Ruling: Students’ free speech, free press lawsuit to proceed
WICHITA, Kan. (AP) — A federal judge cleared the way Monday for a lawsuit to proceed against a Kansas City-area school district accused of violating students’ free speech and free press rights last year during a nationwide walkout protesting gun violence.
U.S. District Judge Julie Robinson ruled the students have presented a plausible claim that the Shawnee Mission School District violated their First Amendment rights by stopping speakers from talking about gun control or gun violence. The 17-minute walkout on April 20 was sparked by last year’s school shooting in Parkland, Florida, that left 17 people dead.
Robinson also found that the students have a plausible claim under the Kansas Student Publications Act after a school official confiscated a camera from a student journalist to prevent her from photographing the event for the student newspaper. The state law, passed in 1992, aims to protect student journalists from censorship of political or controversial material.
The judge said that the school district’s act of confiscating the camera — alleged to have been loaned to the student by the school to be used in her capacity as a student journalist — suppressed material that would have been used in a student publication.
Robinson also found that former interim Superintendent Kenneth Southwick is not personally liable for the alleged constitutional violations. The judge dismissed those claims against Southwick while allowing other parts of the litigation against the district to continue.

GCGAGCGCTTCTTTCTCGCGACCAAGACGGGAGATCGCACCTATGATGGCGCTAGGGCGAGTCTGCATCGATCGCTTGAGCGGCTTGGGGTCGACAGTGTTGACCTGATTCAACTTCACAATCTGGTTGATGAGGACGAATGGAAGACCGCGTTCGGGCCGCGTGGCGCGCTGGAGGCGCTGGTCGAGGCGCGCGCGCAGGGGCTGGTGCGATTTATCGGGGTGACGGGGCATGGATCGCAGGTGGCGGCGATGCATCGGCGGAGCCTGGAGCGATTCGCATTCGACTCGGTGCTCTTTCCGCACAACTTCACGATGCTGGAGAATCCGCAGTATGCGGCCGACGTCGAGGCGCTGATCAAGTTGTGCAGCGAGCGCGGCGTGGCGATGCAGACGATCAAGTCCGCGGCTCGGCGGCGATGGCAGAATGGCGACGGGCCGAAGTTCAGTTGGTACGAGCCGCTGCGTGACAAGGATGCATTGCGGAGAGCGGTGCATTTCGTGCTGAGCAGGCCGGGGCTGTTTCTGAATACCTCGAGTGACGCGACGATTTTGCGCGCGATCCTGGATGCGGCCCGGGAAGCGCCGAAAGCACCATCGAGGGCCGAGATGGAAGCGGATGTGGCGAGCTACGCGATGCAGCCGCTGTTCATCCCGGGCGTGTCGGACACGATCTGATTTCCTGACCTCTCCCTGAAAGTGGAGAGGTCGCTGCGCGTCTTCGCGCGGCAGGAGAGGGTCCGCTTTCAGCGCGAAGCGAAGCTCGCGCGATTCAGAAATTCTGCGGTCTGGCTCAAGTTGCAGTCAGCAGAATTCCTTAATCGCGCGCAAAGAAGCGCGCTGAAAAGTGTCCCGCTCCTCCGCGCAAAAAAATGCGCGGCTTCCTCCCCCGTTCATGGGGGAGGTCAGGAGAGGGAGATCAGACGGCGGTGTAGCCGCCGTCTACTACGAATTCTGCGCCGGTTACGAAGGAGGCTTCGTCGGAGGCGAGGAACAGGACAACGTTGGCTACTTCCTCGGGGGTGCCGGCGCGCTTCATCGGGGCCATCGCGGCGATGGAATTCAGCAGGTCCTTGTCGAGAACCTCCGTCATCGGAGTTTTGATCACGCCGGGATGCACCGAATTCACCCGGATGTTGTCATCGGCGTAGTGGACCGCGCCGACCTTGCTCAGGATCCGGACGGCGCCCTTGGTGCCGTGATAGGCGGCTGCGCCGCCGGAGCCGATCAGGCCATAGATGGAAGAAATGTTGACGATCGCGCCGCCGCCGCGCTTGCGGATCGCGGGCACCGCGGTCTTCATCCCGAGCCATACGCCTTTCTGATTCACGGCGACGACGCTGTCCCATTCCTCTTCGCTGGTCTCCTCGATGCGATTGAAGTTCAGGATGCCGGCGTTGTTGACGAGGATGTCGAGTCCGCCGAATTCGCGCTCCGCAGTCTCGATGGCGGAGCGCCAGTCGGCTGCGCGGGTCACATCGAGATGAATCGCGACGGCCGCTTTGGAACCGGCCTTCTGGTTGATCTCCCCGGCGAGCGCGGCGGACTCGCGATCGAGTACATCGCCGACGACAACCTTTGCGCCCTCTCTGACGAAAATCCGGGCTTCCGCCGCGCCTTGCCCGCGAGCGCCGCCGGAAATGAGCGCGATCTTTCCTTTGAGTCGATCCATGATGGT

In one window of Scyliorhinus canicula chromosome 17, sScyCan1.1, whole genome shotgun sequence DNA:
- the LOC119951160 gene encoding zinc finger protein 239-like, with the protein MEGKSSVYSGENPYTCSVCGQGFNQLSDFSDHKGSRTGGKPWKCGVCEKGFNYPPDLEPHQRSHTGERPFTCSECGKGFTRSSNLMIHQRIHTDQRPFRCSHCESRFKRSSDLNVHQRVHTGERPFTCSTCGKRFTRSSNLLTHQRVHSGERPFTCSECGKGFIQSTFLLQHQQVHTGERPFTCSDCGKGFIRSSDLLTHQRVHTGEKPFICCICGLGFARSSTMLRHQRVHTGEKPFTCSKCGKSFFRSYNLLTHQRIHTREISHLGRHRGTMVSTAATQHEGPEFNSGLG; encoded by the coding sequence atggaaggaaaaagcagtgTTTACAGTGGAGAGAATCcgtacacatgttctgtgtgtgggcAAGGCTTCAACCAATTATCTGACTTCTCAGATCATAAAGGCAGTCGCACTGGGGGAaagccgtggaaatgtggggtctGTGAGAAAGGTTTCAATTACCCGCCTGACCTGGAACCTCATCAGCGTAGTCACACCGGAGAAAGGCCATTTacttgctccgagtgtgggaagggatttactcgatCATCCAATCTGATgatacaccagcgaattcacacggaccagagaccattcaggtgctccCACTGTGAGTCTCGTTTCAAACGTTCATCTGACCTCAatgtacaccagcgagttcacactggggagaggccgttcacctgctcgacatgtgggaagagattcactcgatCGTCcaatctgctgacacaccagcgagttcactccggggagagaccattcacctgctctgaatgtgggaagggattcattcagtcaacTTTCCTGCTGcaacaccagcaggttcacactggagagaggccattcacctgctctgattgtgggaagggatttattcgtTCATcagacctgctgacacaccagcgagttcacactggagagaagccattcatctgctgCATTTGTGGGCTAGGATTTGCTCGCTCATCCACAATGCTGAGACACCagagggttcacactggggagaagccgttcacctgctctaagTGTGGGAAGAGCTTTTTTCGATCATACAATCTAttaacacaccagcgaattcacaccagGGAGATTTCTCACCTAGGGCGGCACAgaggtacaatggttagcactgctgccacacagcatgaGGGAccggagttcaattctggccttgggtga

The American Civil Liberties Union of Kansas sued on behalf of students, accusing the district of suppressing student’s political speech on campus “merely to avoid controversy.” The school district countered in court documents its actions were justified because of concern that others might have wrongly assumed the students’ voices reflected the district’s position.
Student organizers at various schools informed administrators in advance that they intended to participate as part of the national walkout, and the school informed parents that the students would be allowed to participate without risking discipline, according to the filing.
But the district then directed administrators to prohibit students from discussing guns, gun control and school shootings — the central topics of the planned protest — during the walkout, the judge noted.
Among the plaintiffs is an eighth-grade student enrolled in Hocker Grove school, identified in court documents only as M.C., who organized her school’s walkout. She spoke two lines of her prepared speech, stating “the school administration wants us to keep this about school violence and not about the real issue here. The real issue is gun violence” before an administrated interrupted her and ordered to step down from the speaking platform. She complied without protest, and the administrator abruptly ended the event. About 50 students remained outside.
Several students were suspended or given detention, including M.C. who was sent home for “being the most disruptive child in the school,” according to the court documents.
At Shawnee Mission North High School, more than 100 students remained outside the school after the approved walkout ended to discuss the topics the administrators had prohibited. The school let them remain outside for that “unsanctioned” event, except for student journalists, the court documents said.
A high school junior identified only as S.W. in the lawsuit was ordered to hand over the camera she was using that had been checked out to her for the year to use in her role as student journalist. The administrator also confiscated at least one other camera during the protest, according to the filing.